Michael Teague Is Free at Last, as Federal Judge Questions Another Federal Medical Marijuana Prosecution

September 25, 2007 | Joe Elford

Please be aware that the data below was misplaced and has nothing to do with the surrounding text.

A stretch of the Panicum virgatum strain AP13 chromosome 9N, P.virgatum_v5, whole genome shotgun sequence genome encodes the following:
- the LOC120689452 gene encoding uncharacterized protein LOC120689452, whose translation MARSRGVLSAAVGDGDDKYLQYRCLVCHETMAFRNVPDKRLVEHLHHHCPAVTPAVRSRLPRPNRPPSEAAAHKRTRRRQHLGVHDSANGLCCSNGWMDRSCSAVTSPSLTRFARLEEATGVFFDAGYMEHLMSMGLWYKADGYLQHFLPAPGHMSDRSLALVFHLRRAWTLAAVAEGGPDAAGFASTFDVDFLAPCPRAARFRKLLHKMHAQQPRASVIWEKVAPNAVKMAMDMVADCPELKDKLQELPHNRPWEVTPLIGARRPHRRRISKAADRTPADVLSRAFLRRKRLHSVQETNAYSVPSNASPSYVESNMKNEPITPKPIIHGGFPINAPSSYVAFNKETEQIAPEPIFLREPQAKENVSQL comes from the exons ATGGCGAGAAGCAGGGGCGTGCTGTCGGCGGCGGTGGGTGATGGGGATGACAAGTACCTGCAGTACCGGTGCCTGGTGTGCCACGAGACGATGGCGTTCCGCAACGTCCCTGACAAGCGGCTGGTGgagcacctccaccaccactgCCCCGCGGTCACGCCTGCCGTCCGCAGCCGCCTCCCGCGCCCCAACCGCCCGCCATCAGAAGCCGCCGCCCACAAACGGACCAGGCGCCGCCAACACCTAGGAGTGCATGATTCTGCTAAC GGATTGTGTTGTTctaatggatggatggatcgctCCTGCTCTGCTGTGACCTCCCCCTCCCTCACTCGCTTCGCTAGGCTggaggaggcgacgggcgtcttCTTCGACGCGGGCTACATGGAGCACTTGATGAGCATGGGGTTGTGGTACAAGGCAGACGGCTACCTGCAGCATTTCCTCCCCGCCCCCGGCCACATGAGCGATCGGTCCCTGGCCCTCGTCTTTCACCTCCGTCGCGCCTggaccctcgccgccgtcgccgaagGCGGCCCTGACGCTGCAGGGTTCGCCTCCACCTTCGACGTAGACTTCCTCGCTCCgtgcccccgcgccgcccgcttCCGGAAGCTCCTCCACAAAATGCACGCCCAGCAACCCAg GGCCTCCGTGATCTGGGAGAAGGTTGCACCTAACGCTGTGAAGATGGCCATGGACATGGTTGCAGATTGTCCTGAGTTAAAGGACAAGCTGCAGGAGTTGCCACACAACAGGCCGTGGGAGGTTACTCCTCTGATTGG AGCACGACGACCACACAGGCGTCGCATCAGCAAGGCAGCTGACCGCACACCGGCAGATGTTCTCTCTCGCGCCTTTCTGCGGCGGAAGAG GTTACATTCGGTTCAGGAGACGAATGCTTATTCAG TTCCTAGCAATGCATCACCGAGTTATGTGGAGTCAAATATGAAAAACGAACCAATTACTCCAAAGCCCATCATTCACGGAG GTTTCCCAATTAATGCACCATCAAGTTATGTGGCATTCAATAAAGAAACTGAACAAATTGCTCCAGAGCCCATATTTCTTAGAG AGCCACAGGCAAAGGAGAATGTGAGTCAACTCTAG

Yesterday, U.S. District Court Judge David Carter terminated the supervised release of Michael Teague fifteen months early in response to a motion filed by Americans for Safe Access.  Michael was one of the first federal medical marijuana prosecutions in California.  He served nearly seventeen months in federal prison, and a month and a half in a halfway house, before serving almost 33 months of a four-year term of supervised release for cultivating 102 plants.  In cutting Michael loose early from the onerous drug-testing and other conditions of supervised release, Judge Carter commented on Michael's exemplary conduct. What made the hearing interesting, though, is that Judge Carter went to lengths to explain that it was tragic for Michael to have been harmed so severely for being caught in the conflict between state and federal law.  Through these statements, Judge Carter joins Judge Breyer of the Rosenthal case as federal judges who have openly criticized or questioned federal criminal prosecutions of medical marijuana patients.
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